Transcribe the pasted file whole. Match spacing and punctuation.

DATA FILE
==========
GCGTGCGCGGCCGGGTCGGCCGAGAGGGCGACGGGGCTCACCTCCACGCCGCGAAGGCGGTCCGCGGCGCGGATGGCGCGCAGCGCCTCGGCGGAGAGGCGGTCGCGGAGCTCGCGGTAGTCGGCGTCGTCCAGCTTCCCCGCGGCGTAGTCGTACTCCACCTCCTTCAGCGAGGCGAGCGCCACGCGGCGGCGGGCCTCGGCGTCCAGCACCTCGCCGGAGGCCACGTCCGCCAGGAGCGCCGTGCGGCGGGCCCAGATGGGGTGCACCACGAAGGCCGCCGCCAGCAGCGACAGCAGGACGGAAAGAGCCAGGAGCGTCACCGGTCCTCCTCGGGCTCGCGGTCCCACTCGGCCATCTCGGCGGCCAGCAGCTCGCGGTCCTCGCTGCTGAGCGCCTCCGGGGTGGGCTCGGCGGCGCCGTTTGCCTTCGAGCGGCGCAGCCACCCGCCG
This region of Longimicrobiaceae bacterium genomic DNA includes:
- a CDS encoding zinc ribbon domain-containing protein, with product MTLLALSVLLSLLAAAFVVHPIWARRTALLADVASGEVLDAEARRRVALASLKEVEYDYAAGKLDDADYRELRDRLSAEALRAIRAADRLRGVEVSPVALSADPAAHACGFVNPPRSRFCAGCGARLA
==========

GCGTGCGCGGCCGGGTCGGCCGAGAGGGCGACGGGGCTCACCTCCACGCCGCGAAGGCGGTCCGCGGCGCGGATGGCGCGCAGCGCCTCGGCGGAGAGGCGGTCGCGGAGCTCGCGGTAGTCGGCGTCGTCCAGCTTCCCCGCGGCGTAGTCGTACTCCACCTCCTTCAGCGAGGCGAGCGCCACGCGGCGGCGGGCCTCGGCGTCCAGCACCTCGCCGGAGGCCACGTCCGCCAGGAGCGCCGTGCGGCGGGCCCAGATGGGGTGCACCACGAAGGCCGCCGCCAGCAGCGACAGCAGGACGGAAAGAGCCAGGAGCGTCACCGGTCCTCCTCGGGCTCGCGGTCCCACTCGGCCATCTCGGCGGCCAGCAGCTCGCGGTCCTCGCTGCTGAGCGCCTCCGGGGTGGGCTCGGCGGCGCCGTTTGCCTTCGAGCGGCGCAGCCACCCGCCG
This region of Longimicrobiaceae bacterium genomic DNA includes:
- a CDS encoding zinc ribbon domain-containing protein, with product MTLLALSVLLSLLAAAFVVHPIWARRTALLADVASGEVLDAEARRRVALASLKEVEYDYAAGKLDDADYRELRDRLSAEALRAIRAADRLRGVEVSPVALSADPAAHACGFVNPPRSRFCAGCGARLA